The impact of traumatic brain injuries evolves over time, allowing scope for intervention strategies, say Australian researchers.
"Patients who suffer brain injury commonly experience long-term neurological and psychiatric problems, including memory and thinking difficulties, anxiety and depression, and epilepsy. Currently there are no effective interventions to reduce the incidence or severity of these problems," says Professor Terry O'Brien, Head of the University of Melbourne's Department of Medicine at the Royal Melbourne Hospital and a senior author of the new study.
The new research could change all that.
Using powerful imaging techniques--positron emission tomography (PET) fused with magnetic resonance imaging (MRI)-- on animal models. researchers have been able to better understand the long-term functional and structural changes that take place after traumatic brain injury.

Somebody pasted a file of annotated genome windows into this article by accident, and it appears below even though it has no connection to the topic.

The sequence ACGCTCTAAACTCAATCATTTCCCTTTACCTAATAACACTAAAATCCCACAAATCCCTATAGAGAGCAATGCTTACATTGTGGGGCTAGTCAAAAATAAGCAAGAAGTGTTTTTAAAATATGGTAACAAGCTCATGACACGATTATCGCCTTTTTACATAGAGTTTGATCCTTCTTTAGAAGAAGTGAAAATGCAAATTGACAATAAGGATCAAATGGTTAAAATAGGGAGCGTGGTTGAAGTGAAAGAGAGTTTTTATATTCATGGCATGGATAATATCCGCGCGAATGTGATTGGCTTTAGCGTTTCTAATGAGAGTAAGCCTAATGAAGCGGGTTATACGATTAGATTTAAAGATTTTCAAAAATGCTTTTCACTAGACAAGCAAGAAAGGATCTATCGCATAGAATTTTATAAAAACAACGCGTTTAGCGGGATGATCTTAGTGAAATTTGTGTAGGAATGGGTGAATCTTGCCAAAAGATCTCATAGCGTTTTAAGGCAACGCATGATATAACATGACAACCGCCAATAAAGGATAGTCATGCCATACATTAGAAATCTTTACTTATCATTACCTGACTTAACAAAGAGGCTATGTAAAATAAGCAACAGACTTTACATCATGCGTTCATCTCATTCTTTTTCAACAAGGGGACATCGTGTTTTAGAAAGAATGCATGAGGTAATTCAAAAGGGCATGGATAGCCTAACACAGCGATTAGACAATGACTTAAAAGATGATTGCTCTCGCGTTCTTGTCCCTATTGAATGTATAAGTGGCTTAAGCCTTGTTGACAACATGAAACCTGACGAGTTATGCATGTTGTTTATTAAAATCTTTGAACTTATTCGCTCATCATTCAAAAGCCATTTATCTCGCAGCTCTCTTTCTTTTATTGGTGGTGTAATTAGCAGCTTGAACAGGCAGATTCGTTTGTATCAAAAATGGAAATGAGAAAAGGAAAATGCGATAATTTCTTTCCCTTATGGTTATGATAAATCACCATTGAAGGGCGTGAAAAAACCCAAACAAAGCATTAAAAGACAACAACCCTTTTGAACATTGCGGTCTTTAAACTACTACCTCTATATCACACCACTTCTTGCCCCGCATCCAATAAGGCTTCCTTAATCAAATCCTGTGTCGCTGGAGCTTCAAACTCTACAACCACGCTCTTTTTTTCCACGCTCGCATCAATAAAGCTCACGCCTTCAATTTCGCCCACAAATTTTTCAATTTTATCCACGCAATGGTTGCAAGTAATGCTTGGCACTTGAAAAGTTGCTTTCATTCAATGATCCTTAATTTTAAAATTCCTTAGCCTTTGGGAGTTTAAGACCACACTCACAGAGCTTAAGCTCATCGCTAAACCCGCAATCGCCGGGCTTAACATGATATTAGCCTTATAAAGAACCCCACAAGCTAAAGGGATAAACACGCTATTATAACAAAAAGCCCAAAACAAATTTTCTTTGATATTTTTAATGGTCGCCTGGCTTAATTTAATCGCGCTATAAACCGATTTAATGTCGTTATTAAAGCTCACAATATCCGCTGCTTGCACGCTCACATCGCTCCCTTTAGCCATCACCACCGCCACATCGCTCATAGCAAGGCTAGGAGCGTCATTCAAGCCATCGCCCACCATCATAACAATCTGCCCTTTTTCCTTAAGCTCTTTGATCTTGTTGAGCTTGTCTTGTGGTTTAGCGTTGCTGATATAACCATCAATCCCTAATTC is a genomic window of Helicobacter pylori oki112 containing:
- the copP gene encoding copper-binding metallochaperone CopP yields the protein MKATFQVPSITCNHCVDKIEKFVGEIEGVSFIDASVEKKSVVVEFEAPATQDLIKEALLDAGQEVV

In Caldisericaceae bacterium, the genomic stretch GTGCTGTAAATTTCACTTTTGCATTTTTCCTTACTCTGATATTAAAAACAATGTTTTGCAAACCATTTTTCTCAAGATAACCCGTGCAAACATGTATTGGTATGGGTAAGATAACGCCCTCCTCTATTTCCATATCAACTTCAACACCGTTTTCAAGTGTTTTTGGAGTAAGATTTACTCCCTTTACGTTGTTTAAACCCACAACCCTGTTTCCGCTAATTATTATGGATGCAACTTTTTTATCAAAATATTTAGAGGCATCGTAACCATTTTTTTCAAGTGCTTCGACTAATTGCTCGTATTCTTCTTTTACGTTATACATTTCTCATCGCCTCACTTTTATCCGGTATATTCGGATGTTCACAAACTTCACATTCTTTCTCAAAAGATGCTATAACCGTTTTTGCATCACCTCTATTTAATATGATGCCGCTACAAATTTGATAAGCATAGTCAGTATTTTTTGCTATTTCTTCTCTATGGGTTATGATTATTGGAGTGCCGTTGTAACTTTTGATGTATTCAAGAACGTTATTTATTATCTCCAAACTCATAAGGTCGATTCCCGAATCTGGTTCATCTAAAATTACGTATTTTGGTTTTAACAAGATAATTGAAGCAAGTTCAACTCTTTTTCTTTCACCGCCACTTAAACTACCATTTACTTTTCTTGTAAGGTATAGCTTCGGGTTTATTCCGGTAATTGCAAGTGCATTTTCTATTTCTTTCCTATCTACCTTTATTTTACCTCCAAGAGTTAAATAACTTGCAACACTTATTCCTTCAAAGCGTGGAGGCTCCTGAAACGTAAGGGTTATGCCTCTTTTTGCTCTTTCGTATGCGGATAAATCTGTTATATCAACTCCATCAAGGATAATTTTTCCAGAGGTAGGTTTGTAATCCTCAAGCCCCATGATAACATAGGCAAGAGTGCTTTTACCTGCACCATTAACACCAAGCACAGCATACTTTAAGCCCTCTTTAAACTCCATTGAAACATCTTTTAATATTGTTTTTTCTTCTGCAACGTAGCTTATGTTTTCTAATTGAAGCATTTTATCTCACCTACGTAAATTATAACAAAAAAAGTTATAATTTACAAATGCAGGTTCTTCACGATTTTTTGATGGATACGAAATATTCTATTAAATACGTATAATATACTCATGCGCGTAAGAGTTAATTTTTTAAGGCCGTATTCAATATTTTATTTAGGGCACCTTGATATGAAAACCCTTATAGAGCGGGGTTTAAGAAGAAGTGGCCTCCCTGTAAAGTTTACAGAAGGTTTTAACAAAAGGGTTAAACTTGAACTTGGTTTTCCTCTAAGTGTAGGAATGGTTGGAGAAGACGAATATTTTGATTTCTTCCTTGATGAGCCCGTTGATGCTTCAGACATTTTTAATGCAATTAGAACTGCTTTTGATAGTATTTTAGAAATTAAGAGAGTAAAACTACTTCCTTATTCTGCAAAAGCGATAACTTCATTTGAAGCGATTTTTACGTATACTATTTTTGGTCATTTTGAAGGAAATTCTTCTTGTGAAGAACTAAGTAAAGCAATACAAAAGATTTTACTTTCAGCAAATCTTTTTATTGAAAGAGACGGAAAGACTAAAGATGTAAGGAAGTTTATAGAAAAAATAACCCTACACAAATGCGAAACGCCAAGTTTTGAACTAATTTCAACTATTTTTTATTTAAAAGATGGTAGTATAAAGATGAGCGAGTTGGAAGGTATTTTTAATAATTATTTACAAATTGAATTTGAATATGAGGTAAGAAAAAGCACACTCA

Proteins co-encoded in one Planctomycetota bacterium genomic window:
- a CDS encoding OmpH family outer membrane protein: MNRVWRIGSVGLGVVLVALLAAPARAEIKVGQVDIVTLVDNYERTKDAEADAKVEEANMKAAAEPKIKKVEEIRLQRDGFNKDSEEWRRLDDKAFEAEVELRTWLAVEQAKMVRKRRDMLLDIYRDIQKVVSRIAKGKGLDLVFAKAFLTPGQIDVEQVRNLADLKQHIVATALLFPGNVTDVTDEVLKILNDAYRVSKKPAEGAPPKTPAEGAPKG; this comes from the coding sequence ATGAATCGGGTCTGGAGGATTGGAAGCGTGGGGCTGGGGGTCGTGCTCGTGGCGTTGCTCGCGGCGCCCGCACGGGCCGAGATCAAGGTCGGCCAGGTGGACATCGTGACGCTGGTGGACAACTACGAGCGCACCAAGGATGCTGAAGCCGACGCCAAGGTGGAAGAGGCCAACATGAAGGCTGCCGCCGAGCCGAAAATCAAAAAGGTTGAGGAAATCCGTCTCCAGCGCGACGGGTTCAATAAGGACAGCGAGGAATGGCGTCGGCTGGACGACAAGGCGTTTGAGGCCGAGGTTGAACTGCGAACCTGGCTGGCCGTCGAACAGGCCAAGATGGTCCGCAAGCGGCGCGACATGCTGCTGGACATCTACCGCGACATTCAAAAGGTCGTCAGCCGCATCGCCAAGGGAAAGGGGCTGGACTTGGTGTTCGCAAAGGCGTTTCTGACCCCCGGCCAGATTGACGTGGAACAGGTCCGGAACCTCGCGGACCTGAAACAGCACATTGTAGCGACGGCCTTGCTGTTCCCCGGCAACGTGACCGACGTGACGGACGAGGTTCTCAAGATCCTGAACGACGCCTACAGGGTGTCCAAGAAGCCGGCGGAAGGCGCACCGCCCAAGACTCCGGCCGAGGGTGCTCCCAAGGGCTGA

The study revealed widespread decreases in brain functioning in specific regions of the brain, many of which are remote from the site of the direct trauma and showed no signs of initial injury on the MRI. The hippocampus, a brain structure critical to memory and emotion, is the key area of these changes.
The finding could open up a window of opportunity to give treatments to halt the damage, and thereby reduce long term neurological and psychiatric complications.
Around 400,000 Australians have a disability related to traumatic brain injury with cognitive, psychiatric and epileptic problems the most common symptoms. The major cause of TBI is motor vehicle accidents. Other causes include falls, sports injuries and violent crime.
The new study has also provided a platform for testing the biological effectiveness of potential new therapies before embarking on expensive and lengthy clinical trials.
"Our discovery could also be applicable to the study of other neurological diseases, such as stroke, dementia, multiple sclerosis brain infections and epilepsy, which are associated with long-term progressive degenerative changes in the brain," Professor O'Brien said.
The Melbourne varsity study, funded by the Victorian Neurotrauma Initiative, has been published in the latest issue of The Journal of Nuclear Medicine (JNM).